In Chester, a Syrup-Sweet Labor of Love

What began as a hobby for Jon and Melissa Rybkiewicz has evolved into the Maple Shop, a local destination for artisanal maple syrup and more.

the maple shop
At the Maple Shop in Chester, Jon and Melissa Rybkiewicz offer tastes of their artisanal syrup to visitors. That is often all the sales pitch needed. Photo by Colin Miller

Wander into the Maple Shop on Main Street in downtown Chester, and owner Jon Rybkiewicz will quickly pour you a taste of Red Leaf Hollow Farms Vermont maple syrup, followed by a taste of a darker, earthier, bourbon-barrel-aged variety. He not only sells them, he makes them. Rybkiewicz says most of his customers, accustomed to imitations made largely from corn syrup, are happily stunned to discover the depth and complexity of the real thing.

As was Rybkiewicz himself, when he got his first taste in 2005. Retired from the Marine Corps as a sergeant the year before, he and his wife, Melissa, were living in central Jersey, where he was wiring homes and she was working in heating and air conditioning. They drove to Vermont to visit Jon’s parents. At a sugar house, as locals call it, he watched the owner boil sap into syrup. He brought Melissa the finished product in an empty Mountain Dew bottle.

“Neither of us had ever tried fresh maple syrup,” she recalls. “It was still warm, and it was delicious. Jon said, ‘We’re going to do this.’” 

Thinking of it as a hobby, they began by tapping 10 trees on his parents’ property and boiling the sap in a turkey fryer. The next day, they were so enamored with the process that they bought a small evaporator and proceeded to tap 100 trees.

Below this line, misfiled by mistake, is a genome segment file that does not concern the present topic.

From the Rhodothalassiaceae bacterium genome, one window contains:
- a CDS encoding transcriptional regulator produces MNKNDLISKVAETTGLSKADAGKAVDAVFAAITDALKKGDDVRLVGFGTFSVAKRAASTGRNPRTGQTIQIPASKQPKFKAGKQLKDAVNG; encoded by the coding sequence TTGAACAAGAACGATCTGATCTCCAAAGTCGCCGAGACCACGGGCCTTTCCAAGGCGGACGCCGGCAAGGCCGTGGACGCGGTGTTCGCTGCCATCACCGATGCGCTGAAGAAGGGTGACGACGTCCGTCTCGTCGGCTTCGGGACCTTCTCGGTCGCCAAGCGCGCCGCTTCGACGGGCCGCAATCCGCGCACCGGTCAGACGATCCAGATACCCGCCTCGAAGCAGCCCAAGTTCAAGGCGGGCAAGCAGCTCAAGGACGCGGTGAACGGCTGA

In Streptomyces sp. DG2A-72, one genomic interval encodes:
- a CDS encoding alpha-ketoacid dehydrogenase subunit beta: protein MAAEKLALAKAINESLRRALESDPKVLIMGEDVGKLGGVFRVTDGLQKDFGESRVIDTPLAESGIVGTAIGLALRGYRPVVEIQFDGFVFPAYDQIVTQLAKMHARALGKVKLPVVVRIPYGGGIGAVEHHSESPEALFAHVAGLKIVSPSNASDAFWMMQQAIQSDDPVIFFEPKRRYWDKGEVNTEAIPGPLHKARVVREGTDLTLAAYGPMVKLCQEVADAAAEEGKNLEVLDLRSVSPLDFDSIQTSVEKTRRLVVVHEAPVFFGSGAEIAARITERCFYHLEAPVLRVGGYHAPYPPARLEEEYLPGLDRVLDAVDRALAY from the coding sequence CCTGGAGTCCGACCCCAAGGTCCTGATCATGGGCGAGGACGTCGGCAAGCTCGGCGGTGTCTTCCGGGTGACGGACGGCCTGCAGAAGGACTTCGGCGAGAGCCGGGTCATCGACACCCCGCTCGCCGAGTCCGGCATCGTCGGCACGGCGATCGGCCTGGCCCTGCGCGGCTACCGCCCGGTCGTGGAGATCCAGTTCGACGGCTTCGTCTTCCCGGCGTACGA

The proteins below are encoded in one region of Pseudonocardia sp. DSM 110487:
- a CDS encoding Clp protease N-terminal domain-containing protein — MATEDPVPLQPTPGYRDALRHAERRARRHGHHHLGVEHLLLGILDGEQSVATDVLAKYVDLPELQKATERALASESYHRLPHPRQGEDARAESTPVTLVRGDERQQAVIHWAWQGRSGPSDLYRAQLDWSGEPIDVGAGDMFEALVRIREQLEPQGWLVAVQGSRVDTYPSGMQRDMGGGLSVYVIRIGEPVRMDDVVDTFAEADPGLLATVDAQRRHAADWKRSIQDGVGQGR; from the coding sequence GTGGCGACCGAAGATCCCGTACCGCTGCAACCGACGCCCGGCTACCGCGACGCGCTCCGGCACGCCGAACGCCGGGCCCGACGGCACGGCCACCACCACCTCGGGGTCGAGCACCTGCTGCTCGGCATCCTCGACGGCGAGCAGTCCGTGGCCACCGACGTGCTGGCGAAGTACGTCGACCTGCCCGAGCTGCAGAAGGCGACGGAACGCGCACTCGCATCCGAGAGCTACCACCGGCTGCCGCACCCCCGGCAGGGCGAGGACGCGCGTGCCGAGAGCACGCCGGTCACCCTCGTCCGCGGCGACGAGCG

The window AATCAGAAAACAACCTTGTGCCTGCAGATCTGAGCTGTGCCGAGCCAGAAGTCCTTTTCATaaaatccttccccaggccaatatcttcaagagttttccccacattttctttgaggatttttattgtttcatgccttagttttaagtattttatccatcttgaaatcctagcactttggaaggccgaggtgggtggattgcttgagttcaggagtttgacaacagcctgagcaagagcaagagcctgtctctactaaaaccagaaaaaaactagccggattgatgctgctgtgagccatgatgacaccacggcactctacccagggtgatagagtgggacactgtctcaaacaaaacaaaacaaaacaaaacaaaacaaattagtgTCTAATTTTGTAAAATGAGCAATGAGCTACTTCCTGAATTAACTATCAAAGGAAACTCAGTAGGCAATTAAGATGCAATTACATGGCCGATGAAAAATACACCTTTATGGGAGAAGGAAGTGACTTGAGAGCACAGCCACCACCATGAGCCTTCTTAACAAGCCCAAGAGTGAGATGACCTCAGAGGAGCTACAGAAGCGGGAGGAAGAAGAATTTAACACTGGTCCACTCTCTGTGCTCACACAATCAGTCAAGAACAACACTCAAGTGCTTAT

They decided to stay in Vermont, and in 2008 bought land, created Red Leaf Hollow Farms, and began making pure maple syrup in commercial quantities. They’ve kept it going, expanding the farm to 1,000 acres even after moving back to New Jersey in 2014 to raise their children in their home state.

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When the sap flows—peaking anywhere from early January to April—Rybkiewicz gets fired up about his 20,000 tapped trees, connected by a vast tubing system to the sugar house. The sap, 98 percent water and 2 percent sugar, on average, is put through a reverse-osmosis machine that removes some of the water before boiling, which raises sugar content to 16 percent. When the syrup reaches the desired thickness—about 33 percent sugar—it is filtered and bottled. 

The Rybkiewiczs, who live in Chester with sons Benjamin, 7, Ethan, 3, and baby Samuel, born in December, use the Maple Shop, opened in 2018, as the primary retail outlet for their syrup. They also teach customers how to make their own, starting with identifying their own trees; the sap of sugar maples and red maples have the highest sugar content. The shop carries all the equipment necessary to do so on any scale and has helped more than 40 individuals and families set up their own sugaring systems by “giving them the buckets.” 

The shop also sells a variety of other products from Vermont and local products from Chester. Chocolates, coffee, hot sauces, pancake mixes, small-batch jellies and jams, candles, soaps, pottery and wooden toys all sell well. The biggest seller, however, is syrup. 

“People are starting to realize maple syrup is good for you,” Rybkiewicz says. “It has vitamins and minerals, and also has very high antioxidant values.” In fact, maple syrup contains more than 20 antioxidants, including phenolics, the disease-preventing compounds found in berries. While it is perfect for pancakes, waffles and French toast, syrup can be used to sweeten coffee or tea, as an ice cream topping, or as a glaze on vegetables or meats. Thanks to the Internet, Rybkiewicz has shipped his syrup as far as Russia, Italy and South America. 

Rybkiewicz’s goal? “To keep making syrup,” he says. “We are literally making food from water, and that’s pretty amazing, if you ask me.”

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